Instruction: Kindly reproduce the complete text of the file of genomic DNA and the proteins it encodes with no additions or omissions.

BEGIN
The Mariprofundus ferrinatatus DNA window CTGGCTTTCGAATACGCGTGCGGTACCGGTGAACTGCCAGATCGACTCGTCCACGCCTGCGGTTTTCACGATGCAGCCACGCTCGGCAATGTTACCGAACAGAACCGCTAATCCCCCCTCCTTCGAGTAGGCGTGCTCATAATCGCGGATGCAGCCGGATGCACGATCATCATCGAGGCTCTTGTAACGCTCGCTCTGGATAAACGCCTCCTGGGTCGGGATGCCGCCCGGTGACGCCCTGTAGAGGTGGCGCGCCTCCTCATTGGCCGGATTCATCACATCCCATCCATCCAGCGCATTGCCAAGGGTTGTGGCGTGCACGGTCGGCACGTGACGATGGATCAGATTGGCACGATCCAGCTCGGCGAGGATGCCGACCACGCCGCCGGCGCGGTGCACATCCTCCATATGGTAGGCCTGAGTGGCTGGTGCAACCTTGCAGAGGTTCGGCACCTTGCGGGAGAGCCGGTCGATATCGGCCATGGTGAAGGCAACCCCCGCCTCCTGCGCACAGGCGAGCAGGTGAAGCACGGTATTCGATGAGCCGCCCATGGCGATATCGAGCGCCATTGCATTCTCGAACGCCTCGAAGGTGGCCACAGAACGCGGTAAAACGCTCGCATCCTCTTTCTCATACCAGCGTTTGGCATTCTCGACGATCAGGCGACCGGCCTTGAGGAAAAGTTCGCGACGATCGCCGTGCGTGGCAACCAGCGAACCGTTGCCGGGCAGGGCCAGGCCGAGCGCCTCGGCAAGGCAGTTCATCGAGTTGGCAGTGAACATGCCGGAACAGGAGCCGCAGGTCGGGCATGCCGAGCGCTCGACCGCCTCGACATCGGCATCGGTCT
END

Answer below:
The Mariprofundus ferrinatatus DNA window CTGGCTTTCGAATACGCGTGCGGTACCGGTGAACTGCCAGATCGACTCGTCCACGCCTGCGGTTTTCACGATGCAGCCACGCTCGGCAATGTTACCGAACAGAACCGCTAATCCCCCCTCCTTCGAGTAGGCGTGCTCATAATCGCGGATGCAGCCGGATGCACGATCATCATCGAGGCTCTTGTAACGCTCGCTCTGGATAAACGCCTCCTGGGTCGGGATGCCGCCCGGTGACGCCCTGTAGAGGTGGCGCGCCTCCTCATTGGCCGGATTCATCACATCCCATCCATCCAGCGCATTGCCAAGGGTTGTGGCGTGCACGGTCGGCACGTGACGATGGATCAGATTGGCACGATCCAGCTCGGCGAGGATGCCGACCACGCCGCCGGCGCGGTGCACATCCTCCATATGGTAGGCCTGAGTGGCTGGTGCAACCTTGCAGAGGTTCGGCACCTTGCGGGAGAGCCGGTCGATATCGGCCATGGTGAAGGCAACCCCCGCCTCCTGCGCACAGGCGAGCAGGTGAAGCACGGTATTCGATGAGCCGCCCATGGCGATATCGAGCGCCATTGCATTCTCGAACGCCTCGAAGGTGGCCACAGAACGCGGTAAAACGCTCGCATCCTCTTTCTCATACCAGCGTTTGGCATTCTCGACGATCAGGCGACCGGCCTTGAGGAAAAGTTCGCGACGATCGCCGTGCGTGGCAACCAGCGAACCGTTGCCGGGCAGGGCCAGGCCGAGCGCCTCGGCAAGGCAGTTCATCGAGTTGGCAGTGAACATGCCGGAACAGGAGCCGCAGGTCGGGCATGCCGAGCGCTCGACCGCCTCGACATCGGCATCGGTCT